StateInputActionNew state
idleword characterpush back characteraccumulate
ordinary characterreturn characteridle
whitespace characterconsume characteridle
accumulateword characteradd to current wordaccumulate
ordinary character

return current word

push back character

idle
whitespace character

return current word

consume character

idle

On top of this simple mechanism the StreamTokenizer class adds several heuristics. These include number processing, quoted string processing, comment processing, and end-of-line processing.

The first example is number processing. Certain character sequences can be interpreted as representing a numerical value. For example, the sequence of characters 1, 0, 0, ., and 0 adjacent to each other in the input stream represent the numerical value 100.0. When all of the digit characters (0 through 9), the dot character (.), and the minus (-) character are specified as being part of the word set, the StreamTokenizer class can be told to interpret the word it is about to return as a possible number. Setting this mode is achieved by calling the parseNumbers method on the tokenizer object that you instantiated (this is the default). If the analyzer is in the accumulate state, and the next character would not be part of a number, the currently accumulated word is checked to see if it is a valid number. If it is valid, it is returned, and the scanner moves to the next appropriate state.

The next example is quoted string processing. It is often desirable to pass a string that is surrounded by a quotation character (typically double (") or single (') quote) as a single token. The StreamTokenizer class allows you to specify any character as being a quoting character. By default they are the single quote (') and double quote (") characters. The state machine is modified to consume characters in the accumulate state until either another quote character or an end-of-line character is processed. To allow you to quote the quote character, the analyzer treats the quote character preceded by a back slash (\) in the input stream and inside a quotation as a word character.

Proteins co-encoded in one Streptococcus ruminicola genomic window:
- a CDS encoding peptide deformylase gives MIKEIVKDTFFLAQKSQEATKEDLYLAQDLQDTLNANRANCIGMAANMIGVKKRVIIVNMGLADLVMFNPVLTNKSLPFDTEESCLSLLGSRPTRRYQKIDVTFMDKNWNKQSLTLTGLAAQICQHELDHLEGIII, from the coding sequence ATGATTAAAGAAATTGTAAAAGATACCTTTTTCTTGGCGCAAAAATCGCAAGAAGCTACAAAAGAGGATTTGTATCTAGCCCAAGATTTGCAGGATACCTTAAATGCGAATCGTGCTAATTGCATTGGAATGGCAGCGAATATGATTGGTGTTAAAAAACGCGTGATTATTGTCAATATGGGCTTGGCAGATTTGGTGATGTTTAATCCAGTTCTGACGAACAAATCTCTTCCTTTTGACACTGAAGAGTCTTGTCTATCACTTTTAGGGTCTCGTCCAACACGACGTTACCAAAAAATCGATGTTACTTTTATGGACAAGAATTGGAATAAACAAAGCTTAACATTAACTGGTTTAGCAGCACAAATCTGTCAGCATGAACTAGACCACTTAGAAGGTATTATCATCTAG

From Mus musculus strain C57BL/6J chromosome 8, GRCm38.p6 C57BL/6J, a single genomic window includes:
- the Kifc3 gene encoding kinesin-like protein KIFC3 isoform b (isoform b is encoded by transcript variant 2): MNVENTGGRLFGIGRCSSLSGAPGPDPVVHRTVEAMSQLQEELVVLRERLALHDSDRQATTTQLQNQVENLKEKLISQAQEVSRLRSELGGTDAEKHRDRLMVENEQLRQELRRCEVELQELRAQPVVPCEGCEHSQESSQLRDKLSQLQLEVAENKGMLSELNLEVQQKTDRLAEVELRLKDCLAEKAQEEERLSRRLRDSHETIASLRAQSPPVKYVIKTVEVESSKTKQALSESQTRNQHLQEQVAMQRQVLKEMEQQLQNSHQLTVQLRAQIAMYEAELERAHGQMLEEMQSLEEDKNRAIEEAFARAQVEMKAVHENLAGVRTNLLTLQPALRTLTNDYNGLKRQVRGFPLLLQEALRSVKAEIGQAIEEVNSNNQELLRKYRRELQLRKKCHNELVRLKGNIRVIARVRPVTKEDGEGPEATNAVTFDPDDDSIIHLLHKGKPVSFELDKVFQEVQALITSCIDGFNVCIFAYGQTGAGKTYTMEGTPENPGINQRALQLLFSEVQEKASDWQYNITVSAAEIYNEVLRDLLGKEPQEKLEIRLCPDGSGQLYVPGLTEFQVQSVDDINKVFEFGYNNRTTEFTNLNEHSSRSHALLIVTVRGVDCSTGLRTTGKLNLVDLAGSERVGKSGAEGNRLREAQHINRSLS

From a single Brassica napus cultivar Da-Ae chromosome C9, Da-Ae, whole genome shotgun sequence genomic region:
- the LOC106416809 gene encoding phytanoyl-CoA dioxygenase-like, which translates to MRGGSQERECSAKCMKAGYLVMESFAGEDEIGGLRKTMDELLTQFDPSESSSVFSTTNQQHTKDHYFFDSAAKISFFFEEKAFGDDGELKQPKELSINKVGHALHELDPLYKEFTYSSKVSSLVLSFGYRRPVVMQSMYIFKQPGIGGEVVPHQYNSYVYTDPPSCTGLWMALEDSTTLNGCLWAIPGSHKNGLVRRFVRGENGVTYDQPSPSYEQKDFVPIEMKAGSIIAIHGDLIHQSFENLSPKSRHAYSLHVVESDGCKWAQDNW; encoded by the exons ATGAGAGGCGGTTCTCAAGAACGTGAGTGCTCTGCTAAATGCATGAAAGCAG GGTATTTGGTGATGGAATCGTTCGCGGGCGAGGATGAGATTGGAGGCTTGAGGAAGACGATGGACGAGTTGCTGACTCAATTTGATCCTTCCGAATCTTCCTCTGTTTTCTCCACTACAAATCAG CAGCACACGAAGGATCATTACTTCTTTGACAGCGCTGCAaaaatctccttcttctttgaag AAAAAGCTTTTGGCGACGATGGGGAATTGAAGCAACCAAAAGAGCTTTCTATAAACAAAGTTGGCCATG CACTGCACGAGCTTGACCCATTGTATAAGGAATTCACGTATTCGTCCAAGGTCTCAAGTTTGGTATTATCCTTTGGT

The third example is the processing of comments. Comments are generally considered to be text that is inserted into the input stream for the human reader and are irrelevant to the machine consumer of the data. The StreamTokenizer supports ignoring comments by eliminating comments on the input and never returning them. The default comment processing is to use the slash character (/) to delineate the start of a comment and to use the end of the line to delineate the end of the comment. In many situations this is fine, however at times you may want to process C-like comments. The class supports this if you turn off generic comment processing and then enable processing of either slash star (/* ... */) comments, slash slash (// ...) comments, or both. For these methods to work, the slash character (/) must not be set to the comment character. As in the case of quotes, zero or more characters can be specified as the comment character. When the comment character is encountered, the rest of the line is silently discarded.